For some people, the music of Japanese grindcore band Melt-Banana is their meditation. Its flinty, bombastic wiliness is tamer than what they'd have in their heads otherwise. Nothing can beat their own chaos. No one can construct anything that could be more unruly or messier than all of the troubles and worries that have come to loiter between their ears, to gum up their circuits and choke out their clarity.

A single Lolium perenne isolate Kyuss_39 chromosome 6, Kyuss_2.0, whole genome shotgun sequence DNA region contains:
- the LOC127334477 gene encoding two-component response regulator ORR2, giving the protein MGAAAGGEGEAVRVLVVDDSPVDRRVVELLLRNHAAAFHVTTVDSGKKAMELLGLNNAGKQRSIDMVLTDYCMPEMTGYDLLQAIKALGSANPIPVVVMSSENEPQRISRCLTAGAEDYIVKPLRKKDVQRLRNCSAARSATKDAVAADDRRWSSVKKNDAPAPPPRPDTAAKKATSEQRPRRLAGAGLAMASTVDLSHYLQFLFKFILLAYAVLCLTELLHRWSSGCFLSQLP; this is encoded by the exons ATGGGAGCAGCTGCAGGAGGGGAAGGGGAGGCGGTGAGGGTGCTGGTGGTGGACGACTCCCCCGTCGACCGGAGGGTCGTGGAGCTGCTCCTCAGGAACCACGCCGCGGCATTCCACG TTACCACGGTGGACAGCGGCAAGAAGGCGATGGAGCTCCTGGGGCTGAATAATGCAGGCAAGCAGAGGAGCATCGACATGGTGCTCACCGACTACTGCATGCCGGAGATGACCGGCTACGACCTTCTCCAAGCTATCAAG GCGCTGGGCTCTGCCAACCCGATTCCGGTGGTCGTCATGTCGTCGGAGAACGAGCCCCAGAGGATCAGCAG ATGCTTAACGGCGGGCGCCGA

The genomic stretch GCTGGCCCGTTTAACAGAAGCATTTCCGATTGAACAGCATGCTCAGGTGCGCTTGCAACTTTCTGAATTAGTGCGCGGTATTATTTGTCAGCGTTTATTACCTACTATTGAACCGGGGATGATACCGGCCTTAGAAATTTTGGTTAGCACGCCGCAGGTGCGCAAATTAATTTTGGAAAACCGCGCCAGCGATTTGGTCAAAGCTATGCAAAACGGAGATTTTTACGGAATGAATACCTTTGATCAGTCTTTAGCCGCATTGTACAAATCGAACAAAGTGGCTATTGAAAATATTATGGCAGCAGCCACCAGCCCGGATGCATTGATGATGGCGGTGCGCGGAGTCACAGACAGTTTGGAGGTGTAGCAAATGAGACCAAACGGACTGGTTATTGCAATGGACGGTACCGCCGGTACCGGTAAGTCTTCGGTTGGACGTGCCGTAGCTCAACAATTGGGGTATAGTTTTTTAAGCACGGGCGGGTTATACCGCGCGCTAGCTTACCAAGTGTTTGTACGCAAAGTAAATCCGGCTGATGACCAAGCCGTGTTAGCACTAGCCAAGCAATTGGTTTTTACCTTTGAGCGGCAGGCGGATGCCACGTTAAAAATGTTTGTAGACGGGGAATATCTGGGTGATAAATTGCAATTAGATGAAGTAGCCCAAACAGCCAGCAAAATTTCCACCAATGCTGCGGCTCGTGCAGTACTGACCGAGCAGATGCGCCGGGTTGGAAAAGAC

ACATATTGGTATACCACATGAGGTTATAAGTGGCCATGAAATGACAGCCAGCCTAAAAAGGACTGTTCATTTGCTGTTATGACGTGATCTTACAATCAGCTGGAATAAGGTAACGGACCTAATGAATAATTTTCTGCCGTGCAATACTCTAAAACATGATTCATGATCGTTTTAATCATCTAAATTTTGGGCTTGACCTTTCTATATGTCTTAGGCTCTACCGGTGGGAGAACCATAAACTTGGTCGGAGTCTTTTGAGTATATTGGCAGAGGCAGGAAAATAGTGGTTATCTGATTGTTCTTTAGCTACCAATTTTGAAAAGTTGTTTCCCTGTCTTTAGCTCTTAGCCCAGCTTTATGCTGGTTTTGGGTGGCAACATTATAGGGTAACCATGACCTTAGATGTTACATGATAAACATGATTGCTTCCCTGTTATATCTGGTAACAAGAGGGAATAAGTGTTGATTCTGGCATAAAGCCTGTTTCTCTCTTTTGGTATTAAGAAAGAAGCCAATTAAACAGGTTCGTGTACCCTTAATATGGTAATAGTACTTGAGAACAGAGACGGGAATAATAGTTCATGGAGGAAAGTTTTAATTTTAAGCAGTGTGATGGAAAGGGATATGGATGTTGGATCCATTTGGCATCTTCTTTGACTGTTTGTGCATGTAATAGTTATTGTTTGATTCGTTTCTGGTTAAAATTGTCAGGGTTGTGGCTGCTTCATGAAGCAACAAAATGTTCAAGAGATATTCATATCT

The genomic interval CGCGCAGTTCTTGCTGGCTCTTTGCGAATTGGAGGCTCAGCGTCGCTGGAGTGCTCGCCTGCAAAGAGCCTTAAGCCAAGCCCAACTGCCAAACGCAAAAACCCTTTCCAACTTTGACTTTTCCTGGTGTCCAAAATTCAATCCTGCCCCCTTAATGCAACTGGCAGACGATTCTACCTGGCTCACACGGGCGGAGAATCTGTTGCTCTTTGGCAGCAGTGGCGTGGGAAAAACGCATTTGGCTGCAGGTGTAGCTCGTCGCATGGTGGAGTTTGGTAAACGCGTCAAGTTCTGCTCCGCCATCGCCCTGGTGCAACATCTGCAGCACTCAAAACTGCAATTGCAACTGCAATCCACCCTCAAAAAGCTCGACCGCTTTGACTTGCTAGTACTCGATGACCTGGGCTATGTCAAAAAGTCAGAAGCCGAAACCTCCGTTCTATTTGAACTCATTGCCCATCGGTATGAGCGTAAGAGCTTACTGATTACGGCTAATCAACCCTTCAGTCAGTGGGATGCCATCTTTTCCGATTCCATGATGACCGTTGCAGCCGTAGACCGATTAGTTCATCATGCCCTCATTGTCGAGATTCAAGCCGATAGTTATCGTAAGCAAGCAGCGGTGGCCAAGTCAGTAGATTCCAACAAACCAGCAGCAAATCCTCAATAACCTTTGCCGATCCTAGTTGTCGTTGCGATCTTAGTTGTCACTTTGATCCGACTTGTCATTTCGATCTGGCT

Yasuko Onuki sings in a way that you'd sing if you were being mauled. She sings in the way that you'd sing if you were being torn limb from limb and given the opportunity to watch yourself bleed out all of the blood that you'd contained. She sings the way you would sing if you saw just how black that blood had gotten, as dark as waste oil, drained from the bottom side of an automobile. She performs her splitting headaches. She points out that these are her demons talking, her demons brandishing their blades, her demons charming her with one final dance across the ballroom floor, startling her with the realization that they're her favorite partners sometimes, that the ugly blood that's been stored inside is too flavorful to be ignored.